Everyone has their groups of friends at school. And often, these friends are people of similar interests, meaning that they also often end up being from the same programs.
But, sometimes forgotten is the value of socializing with people and getting to know individuals from other programs. It is easy to get stuck in rut: always hanging out with the same people in the same places without much variation.
Clubs offer a space for students of similar interests to come together and get to know each other, regardless of the programs from which they come. Lunch with Friends, a long-standing club on Rio’s campus, allows all students to feel included in a loving community no matter what their interests are or where they come from.
Lunch with Friends meets every Thursday from 12:15-1 p.m. virtually on Zoom. It is open to anyone and everyone and aims to bring the students from the Independent Living Skills (ILS) program and students from other programs together.
Each week, there is an activity planned that is accessible to all students, including crafts like origami, games like “this or that” and competitions like dance and rap battles.
Club presidents Ava Diedrich and Kiersten Bjork aim for every Thursday to be a time students can look forward to having fun and connecting with other students.
“My goal for Lunch with Friends would definitely be for all students to feel included and for people to make bonds outside of their circle of friends,” said Bjork. “I think sometimes programs are really separated so this club gives everyone a chance to interact and spend time with new people.”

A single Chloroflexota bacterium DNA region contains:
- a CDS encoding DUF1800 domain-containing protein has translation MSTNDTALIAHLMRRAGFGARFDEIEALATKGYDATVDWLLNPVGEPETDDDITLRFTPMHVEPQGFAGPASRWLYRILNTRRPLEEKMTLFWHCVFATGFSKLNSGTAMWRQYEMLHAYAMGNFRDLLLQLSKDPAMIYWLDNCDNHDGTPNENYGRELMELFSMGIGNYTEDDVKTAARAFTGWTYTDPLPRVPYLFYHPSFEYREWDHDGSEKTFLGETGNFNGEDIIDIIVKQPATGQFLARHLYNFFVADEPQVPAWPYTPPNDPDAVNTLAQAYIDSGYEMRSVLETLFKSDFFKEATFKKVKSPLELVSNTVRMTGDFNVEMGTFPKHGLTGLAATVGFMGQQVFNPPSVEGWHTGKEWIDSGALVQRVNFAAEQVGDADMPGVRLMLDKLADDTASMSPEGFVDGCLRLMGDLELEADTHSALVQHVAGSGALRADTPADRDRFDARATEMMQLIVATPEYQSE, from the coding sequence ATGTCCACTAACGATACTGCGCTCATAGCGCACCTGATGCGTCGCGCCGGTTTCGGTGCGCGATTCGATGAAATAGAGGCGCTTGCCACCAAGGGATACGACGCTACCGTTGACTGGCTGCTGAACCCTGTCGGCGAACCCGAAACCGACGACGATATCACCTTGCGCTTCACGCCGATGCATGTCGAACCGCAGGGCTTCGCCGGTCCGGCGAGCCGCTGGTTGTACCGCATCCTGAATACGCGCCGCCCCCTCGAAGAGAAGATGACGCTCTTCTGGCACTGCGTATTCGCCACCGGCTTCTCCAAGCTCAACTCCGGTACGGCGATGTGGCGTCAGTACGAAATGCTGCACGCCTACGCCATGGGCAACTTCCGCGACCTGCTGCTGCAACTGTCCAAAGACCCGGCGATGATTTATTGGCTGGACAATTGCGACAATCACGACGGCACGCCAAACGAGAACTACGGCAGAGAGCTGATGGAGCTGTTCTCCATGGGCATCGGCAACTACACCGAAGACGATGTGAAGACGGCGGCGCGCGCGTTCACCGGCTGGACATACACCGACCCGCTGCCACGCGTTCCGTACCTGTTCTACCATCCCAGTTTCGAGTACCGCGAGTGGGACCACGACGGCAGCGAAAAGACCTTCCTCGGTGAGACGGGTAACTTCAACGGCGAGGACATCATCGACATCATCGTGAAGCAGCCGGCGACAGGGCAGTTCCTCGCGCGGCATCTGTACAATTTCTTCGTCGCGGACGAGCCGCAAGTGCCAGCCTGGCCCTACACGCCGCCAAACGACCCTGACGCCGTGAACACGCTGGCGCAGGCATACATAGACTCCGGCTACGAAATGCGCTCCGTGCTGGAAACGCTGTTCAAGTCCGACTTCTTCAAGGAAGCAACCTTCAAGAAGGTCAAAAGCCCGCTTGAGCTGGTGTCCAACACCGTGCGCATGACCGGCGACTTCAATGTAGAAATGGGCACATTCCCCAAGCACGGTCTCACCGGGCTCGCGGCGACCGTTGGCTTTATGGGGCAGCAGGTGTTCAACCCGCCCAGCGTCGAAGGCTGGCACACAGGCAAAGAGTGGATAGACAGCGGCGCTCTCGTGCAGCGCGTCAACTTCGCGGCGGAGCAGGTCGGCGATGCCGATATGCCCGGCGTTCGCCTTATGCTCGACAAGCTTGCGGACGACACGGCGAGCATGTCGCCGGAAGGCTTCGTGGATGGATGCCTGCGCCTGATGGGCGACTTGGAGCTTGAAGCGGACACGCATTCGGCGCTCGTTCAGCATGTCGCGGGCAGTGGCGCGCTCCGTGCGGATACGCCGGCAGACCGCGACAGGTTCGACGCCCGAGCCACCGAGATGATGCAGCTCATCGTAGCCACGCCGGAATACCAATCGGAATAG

Lunch provides a great opportunity to be social and take a break from the academic stress of the school day. Mental breaks are crucial to success and being able to stay happy and engaged in classes and studying, and clubs are an opportune way to take those breaks.
Teacher Rene Mikluscak says that especially during the pandemic, Lunch with Friends provides an essential community to ILS students, keeping them engaged and happy during a challenging time of distance learning.
“One important thing that this club provides our ILS students is that it helps build their social and emotional skills,” Mikluscak said. “By having the students be part of a club like Lunch with Friends it increases their social skills as well as providing them with an opportunity to build lasting relationships with their peers.”
One of the most unique effects that Lunch with Friends creates is a sense of belonging and community.
“I think that Lunch with Friends is a great way for the special education students to meet new people that they wouldn’t normally get to interact with,” said Diedrich. “It’s really valuable for kids outside of the ILS program to get to know kids with different abilities and encourage everyone to form friendships outside of their typical circles, encouraging inclusion and acceptance for all.”
Despite how easy it can be to get stuck in a rut, there are many opportunities, even virtually, for stepping out of your comfort zone. Thursdays at lunch could be a great chance to do that, and Lunch with Friends would love to have you there.